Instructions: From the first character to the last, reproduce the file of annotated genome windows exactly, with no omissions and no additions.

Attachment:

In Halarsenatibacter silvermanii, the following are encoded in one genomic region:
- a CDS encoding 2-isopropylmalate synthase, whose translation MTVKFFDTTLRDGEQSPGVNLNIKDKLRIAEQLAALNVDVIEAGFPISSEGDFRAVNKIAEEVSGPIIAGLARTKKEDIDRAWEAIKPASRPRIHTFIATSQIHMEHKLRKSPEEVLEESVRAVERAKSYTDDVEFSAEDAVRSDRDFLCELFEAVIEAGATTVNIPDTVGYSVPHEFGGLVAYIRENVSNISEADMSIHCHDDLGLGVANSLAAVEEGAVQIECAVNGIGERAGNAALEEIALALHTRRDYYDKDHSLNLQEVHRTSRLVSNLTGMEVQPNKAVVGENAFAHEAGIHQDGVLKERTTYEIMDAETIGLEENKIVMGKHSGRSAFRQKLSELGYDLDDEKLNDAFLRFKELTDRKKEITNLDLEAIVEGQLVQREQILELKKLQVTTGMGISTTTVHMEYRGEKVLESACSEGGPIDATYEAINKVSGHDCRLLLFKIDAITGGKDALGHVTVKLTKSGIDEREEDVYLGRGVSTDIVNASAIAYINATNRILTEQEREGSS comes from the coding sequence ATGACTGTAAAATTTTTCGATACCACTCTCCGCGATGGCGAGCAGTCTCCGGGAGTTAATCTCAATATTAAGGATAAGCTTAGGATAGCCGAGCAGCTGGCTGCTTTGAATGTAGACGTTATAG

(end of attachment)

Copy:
In Halarsenatibacter silvermanii, the following are encoded in one genomic region:
- a CDS encoding 2-isopropylmalate synthase, whose translation MTVKFFDTTLRDGEQSPGVNLNIKDKLRIAEQLAALNVDVIEAGFPISSEGDFRAVNKIAEEVSGPIIAGLARTKKEDIDRAWEAIKPASRPRIHTFIATSQIHMEHKLRKSPEEVLEESVRAVERAKSYTDDVEFSAEDAVRSDRDFLCELFEAVIEAGATTVNIPDTVGYSVPHEFGGLVAYIRENVSNISEADMSIHCHDDLGLGVANSLAAVEEGAVQIECAVNGIGERAGNAALEEIALALHTRRDYYDKDHSLNLQEVHRTSRLVSNLTGMEVQPNKAVVGENAFAHEAGIHQDGVLKERTTYEIMDAETIGLEENKIVMGKHSGRSAFRQKLSELGYDLDDEKLNDAFLRFKELTDRKKEITNLDLEAIVEGQLVQREQILELKKLQVTTGMGISTTTVHMEYRGEKVLESACSEGGPIDATYEAINKVSGHDCRLLLFKIDAITGGKDALGHVTVKLTKSGIDEREEDVYLGRGVSTDIVNASAIAYINATNRILTEQEREGSS comes from the coding sequence ATGACTGTAAAATTTTTCGATACCACTCTCCGCGATGGCGAGCAGTCTCCGGGAGTTAATCTCAATATTAAGGATAAGCTTAGGATAGCCGAGCAGCTGGCTGCTTTGAATGTAGACGTTATAG